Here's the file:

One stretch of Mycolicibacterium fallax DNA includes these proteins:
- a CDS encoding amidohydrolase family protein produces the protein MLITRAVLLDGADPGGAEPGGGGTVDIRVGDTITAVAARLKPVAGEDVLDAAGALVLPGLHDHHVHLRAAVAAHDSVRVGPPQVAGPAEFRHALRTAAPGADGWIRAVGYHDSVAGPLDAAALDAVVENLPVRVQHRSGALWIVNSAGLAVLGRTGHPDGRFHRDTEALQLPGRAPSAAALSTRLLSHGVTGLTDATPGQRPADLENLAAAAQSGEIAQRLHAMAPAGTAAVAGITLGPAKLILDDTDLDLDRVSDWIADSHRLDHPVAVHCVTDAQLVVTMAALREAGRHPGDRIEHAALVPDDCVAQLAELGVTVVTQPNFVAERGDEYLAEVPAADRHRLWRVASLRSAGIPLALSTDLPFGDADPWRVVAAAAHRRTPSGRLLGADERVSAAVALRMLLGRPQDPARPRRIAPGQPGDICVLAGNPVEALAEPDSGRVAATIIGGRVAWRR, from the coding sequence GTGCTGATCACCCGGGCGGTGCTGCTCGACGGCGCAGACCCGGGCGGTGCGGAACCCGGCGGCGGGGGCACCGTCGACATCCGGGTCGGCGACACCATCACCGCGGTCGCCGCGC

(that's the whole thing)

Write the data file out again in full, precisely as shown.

One stretch of Mycolicibacterium fallax DNA includes these proteins:
- a CDS encoding amidohydrolase family protein produces the protein MLITRAVLLDGADPGGAEPGGGGTVDIRVGDTITAVAARLKPVAGEDVLDAAGALVLPGLHDHHVHLRAAVAAHDSVRVGPPQVAGPAEFRHALRTAAPGADGWIRAVGYHDSVAGPLDAAALDAVVENLPVRVQHRSGALWIVNSAGLAVLGRTGHPDGRFHRDTEALQLPGRAPSAAALSTRLLSHGVTGLTDATPGQRPADLENLAAAAQSGEIAQRLHAMAPAGTAAVAGITLGPAKLILDDTDLDLDRVSDWIADSHRLDHPVAVHCVTDAQLVVTMAALREAGRHPGDRIEHAALVPDDCVAQLAELGVTVVTQPNFVAERGDEYLAEVPAADRHRLWRVASLRSAGIPLALSTDLPFGDADPWRVVAAAAHRRTPSGRLLGADERVSAAVALRMLLGRPQDPARPRRIAPGQPGDICVLAGNPVEALAEPDSGRVAATIIGGRVAWRR, from the coding sequence GTGCTGATCACCCGGGCGGTGCTGCTCGACGGCGCAGACCCGGGCGGTGCGGAACCCGGCGGCGGGGGCACCGTCGACATCCGGGTCGGCGACACCATCACCGCGGTCGCCGCGC